MINI’s parent, BMW, is trying to put its best environmental foot forward in its support of the London 2012 Olympic and Paralympic Games. In addition to supplying low-emission vehicles for the games, BMW has also provided a fleet of 160 1-Series ActiveE models, used by broadcasters and athletes to get to and from events.

MINI has provided 40 copies of its MINI E electric car as well, used primarily for operations support and for the Olympic Torch Relay events. As the eyes of the world are on London, MINI thought it would be an opportune time to debut its latest electric model, the Mini MINI.

Three Mini MINIs have been provided to the London 2012 Olympic Games, each powered by a 10 horsepower electric motor with 35 minutes of usage time per battery pack. Grass tires, heavy duty shocks and vented disc brakes ensure that MINI’s latest electric offering is capable of fielding whatever chores are thrown at it. Literally.

The Mini MINI is designed to shuttle track and field projectiles (like javelins, hammers, shot and discuses) back to competing athletes, saving valuable time during events. With a load capacity of eight kilograms (17.6 pounds), a Mini MINI can carry a single hammer, discus or shot, or two javelins back to a competing Olympian.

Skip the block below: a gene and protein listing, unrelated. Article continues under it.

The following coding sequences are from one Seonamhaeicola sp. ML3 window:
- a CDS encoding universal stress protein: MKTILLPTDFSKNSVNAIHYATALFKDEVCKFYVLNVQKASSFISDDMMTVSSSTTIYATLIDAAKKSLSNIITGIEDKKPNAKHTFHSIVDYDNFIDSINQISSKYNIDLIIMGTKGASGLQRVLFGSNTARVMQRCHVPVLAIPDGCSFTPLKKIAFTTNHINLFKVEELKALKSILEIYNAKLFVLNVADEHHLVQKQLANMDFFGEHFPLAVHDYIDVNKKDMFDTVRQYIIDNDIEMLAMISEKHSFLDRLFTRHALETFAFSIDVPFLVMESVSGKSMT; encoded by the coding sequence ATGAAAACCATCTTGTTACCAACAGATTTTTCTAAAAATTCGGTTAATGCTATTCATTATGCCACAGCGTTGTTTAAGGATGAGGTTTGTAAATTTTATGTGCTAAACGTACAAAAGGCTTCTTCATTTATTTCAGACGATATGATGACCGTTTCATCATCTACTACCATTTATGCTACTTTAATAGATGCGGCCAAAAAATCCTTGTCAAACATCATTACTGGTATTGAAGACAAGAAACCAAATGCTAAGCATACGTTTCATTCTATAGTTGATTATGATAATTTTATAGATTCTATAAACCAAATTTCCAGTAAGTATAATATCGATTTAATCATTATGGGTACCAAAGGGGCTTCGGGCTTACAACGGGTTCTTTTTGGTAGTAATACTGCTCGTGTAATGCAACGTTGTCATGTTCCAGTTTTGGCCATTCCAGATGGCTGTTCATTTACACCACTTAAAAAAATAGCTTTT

Sprayed in True Blue paint with the London 2012 Games logo and a white roof, each Mini MINI is a 1/4 scale replica of a MINI Cooper hatchback. A removable sunroof panel allows access to the equipment storage area, although we’d imagine that hauling javelins requires the use of an optional roof rack.

Expect the Mini MINIs to see heavy use throughout the games, with each covering an estimated 6 kilometers (3.7 miles) per four-hour shift. Over the nine days of the Olympic Games, each will rack up some 33.3 miles of hard use.

There are no plans to put the Mini MINI into production, although we’re fairly certain that MINI aficionados have already made generous offers to purchase the three built for the London 2012 Olympic Games.